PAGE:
Visa loophole exploited by 9/11 terrorists has yet to be closed

A loophole in the system allowed five of the 9/11 hijackers to overstay their visas, which allowed them to conduct their attacks.  Fifteen years later, that loophole remains open, a product of government inaction and a lack of will to close it.

Once the hijackers overstayed their visa, there was no system in place to inform authorities of the violation and no way to track the illegals to know where they were.  This allowed the terrorists to get drivers licenses so that they could board the planes and murder 3,000 people.

Washington Times:

The Government Accountability Office says five of the 19 hijackers either overstayed their visas or lost their status by breaking the terms of their permits, making them illegal immigrants in the government’s eyes.

But nobody was looking for them — or even knew they’d overstayed — allowing them to blend in with millions of other illegal immigrants living and working in the U.S. at the time, carrying driver’s licenses that let them board the airplanes they’d use to kill nearly 3,000 people.

Earlier this year the Department of Homeland Security completed its first official estimate of overstays, calculating 1 percent of visitors on basic tourist or business visas — nearly 500,000 people — stayed beyond their deadlines in fiscal year 2015.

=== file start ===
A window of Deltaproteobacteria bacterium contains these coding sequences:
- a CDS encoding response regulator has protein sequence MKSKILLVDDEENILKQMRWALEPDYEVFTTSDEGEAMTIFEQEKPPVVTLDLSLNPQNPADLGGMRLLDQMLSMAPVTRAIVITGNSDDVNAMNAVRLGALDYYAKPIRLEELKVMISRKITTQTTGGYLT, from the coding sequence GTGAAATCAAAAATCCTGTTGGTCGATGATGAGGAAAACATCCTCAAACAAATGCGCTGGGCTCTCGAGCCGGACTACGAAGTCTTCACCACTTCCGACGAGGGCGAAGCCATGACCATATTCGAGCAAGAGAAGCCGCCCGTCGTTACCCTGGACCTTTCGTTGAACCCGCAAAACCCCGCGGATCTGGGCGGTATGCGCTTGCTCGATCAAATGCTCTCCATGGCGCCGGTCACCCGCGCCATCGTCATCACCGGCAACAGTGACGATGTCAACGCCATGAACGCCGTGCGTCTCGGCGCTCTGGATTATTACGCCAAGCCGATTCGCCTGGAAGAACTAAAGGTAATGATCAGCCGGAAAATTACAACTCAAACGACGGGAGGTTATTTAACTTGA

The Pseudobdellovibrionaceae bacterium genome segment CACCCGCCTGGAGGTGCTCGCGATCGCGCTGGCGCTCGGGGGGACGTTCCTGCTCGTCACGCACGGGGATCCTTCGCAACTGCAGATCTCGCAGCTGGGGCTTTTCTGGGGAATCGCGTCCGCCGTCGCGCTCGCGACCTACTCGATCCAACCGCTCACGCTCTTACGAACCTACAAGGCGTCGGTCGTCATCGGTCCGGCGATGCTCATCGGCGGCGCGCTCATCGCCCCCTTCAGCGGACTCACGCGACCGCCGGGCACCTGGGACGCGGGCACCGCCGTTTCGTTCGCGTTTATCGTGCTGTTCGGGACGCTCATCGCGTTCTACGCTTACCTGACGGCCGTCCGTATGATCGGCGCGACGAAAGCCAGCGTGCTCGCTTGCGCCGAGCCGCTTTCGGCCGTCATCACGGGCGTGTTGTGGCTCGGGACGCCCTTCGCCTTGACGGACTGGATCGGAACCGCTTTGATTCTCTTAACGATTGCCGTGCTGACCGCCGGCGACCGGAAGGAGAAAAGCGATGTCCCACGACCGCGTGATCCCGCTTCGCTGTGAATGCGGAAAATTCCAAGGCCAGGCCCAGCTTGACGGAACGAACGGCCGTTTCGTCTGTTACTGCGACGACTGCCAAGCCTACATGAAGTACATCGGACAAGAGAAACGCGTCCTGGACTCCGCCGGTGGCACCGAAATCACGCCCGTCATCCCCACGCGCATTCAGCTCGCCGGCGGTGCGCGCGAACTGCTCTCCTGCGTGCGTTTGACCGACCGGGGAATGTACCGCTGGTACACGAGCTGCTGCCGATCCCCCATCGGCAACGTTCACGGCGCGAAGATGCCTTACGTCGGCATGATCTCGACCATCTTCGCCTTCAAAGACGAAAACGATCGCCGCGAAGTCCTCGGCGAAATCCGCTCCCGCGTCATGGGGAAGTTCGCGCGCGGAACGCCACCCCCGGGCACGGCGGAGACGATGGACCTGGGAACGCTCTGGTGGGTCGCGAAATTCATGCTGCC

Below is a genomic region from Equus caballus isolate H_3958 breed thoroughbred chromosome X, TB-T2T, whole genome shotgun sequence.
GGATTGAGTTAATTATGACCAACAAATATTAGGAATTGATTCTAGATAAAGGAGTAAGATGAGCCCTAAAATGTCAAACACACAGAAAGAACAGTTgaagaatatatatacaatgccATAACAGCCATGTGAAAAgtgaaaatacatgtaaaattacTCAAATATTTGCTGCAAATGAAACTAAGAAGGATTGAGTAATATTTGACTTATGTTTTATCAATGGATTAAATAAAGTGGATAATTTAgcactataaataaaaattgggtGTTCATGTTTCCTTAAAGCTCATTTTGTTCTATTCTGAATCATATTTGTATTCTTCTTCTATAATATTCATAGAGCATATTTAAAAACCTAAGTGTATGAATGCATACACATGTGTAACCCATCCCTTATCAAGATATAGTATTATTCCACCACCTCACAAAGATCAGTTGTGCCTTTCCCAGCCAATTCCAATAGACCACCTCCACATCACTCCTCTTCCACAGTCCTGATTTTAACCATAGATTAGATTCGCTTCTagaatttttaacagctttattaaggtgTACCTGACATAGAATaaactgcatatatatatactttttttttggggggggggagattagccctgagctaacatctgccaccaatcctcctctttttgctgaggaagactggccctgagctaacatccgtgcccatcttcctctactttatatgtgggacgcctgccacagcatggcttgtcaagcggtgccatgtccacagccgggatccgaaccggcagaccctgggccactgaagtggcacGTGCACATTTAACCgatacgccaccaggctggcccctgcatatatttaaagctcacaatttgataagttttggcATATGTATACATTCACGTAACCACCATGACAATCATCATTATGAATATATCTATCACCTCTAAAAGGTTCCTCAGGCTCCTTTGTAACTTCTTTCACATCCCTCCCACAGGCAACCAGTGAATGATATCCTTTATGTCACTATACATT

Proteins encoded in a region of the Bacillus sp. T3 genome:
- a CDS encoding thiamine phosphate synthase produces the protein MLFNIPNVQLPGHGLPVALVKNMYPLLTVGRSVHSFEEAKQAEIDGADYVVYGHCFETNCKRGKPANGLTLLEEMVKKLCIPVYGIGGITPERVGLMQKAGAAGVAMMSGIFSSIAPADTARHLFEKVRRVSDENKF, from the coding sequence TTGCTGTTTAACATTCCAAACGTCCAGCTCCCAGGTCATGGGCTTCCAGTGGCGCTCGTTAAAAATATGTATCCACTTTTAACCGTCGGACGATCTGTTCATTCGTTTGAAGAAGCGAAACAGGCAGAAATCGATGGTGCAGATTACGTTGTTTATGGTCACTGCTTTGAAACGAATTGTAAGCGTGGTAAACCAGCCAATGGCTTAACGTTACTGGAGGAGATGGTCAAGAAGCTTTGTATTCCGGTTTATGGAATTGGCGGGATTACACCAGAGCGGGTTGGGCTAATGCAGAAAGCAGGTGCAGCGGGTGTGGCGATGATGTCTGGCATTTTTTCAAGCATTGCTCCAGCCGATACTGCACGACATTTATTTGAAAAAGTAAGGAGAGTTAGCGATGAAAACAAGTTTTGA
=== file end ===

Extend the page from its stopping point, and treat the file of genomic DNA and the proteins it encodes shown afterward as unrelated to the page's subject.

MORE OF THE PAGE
Tracking who and where they are, however, is difficult, and it’s not clear how much effort the government puts into looking for them. The administration deported just 2,500 visa overstays in 2015.

Homeland Security officials say they collect information, including fingerprints and photos, from visitors who arrive on a visa by airplane or boat. But U.S. ports aren’t set up to collect fingerprints when people leave, creating a loophole in the system that makes it difficult to be sure someone has left the way he came.

And land borders are another issue altogether. While officers at the U.S.-Canada border do name checks and share the information with each other, they don’t collect fingerprints. And the U.S. lacks a similar agreement with Mexico, meaning there aren’t even any name checks for the millions who cross the southwest border.

U.S. Customs and Border Protection is trying a few solutions. CBP is running a pilot program at 10 airports, testing mobile fingerprint-collection devices on select flights, and from December through May, it did name checks and fingerprint collection at the Otay Mesa land port in California.

Homeland Security Secretary Jeh Johnson has set a 2018 deadline for collecting biometrics from departing passengers at the country’s top airports.

“We will have this deployed and operational by fall of 2018. The secretary’s committed to 2018 to be doing this, and we intend to do this,” John Wagner, deputy assistant commissioner at CBP, assured Congress earlier this year.